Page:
Such a change could lead to higher shipping charges.
“We would have to probably then reevaluate how we charge our customers,” Fuller said.
An imminent federal regulation that requires truckers to use electronic logging devices, or ELDs – digital equipment that monitors whether they are adhering to limits on driving hours – could put more pressure on carriers to raise wages. Some drivers are threatening to leave the industry rather than submit to the digital monitoring, a factor that could exacerbate a shortage.
“It’s a little less attractive for some people who feel like they may be constrained, and I think there will be some old-time drivers … who are going to potentially decide that they’re going to retire as opposed to complying with a new law,” Fuller said.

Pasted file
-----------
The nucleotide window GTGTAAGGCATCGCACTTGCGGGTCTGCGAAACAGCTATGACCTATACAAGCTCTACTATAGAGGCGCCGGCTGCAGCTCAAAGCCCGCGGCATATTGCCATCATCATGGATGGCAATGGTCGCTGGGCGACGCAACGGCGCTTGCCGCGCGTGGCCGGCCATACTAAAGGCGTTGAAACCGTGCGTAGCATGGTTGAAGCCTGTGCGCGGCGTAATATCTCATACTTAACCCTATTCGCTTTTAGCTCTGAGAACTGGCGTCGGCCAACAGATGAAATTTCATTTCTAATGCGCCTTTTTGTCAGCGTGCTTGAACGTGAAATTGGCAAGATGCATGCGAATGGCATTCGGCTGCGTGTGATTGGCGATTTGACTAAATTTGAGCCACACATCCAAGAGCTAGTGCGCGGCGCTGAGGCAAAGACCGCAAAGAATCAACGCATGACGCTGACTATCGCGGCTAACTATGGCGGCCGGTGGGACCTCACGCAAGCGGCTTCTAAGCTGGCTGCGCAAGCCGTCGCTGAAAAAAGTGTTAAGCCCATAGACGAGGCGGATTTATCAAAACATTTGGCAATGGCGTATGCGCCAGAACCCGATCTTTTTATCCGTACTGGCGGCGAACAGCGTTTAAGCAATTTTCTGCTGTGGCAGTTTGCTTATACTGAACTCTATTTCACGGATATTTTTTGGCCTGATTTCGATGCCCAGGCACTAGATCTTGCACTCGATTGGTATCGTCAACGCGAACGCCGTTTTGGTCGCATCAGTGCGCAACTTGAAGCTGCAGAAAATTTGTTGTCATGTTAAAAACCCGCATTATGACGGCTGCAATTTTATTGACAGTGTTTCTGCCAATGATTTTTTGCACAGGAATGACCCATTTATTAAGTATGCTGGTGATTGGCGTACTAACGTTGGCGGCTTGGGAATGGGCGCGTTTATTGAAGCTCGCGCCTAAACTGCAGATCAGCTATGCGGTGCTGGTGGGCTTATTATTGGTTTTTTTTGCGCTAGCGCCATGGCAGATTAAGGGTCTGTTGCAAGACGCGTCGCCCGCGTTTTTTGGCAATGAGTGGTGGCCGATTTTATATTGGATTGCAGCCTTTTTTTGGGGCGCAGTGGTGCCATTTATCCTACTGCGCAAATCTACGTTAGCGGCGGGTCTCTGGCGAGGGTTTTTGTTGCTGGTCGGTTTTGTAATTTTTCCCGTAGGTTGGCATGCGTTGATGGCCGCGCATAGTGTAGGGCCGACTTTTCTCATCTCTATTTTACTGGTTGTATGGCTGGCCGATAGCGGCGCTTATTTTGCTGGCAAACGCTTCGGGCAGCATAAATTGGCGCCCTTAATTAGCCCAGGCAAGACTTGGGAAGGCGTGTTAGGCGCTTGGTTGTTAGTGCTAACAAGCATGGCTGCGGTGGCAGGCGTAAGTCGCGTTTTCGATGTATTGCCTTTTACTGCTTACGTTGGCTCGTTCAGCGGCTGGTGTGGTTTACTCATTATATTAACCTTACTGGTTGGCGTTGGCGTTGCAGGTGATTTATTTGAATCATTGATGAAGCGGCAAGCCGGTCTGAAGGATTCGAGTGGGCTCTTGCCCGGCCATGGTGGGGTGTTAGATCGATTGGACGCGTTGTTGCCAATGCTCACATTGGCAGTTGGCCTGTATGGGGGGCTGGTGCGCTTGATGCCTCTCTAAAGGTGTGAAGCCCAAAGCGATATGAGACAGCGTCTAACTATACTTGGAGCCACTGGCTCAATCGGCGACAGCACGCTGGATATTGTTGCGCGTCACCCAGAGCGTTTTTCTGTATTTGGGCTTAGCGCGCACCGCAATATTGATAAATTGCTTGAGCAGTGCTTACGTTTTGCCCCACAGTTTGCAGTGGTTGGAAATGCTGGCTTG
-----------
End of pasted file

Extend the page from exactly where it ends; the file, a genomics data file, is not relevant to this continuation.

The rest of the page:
Truckers, he said, don’t like “Big Brother” monitoring.
ELDs are also putting pressure on shippers and carriers to use a guaranteed pay mechanism.
The more accurate accounting of time puts pressure on management to prevent drivers from running out of time or being paid for hours spent waiting at a shipper’s yard, said Mark Murrell, cofounder of the trucking technologies firm CarriersEdge.
Half of the CarriersEdge Best Fleets To Drive For survey’s 65 finalists last year had a guaranteed pay program, as did 77 percent of the top 20 companies in the ranking.
However, not everyone agrees with the idea that wages need to rise and that a shortage is coming.
The shortage isn’t necessarily for a lack of licensed drivers: it’s for a lack of drivers experienced enough to be insured at an affordable price, said Joe Rajkovacz, spokesman for the Western States Trucking Association.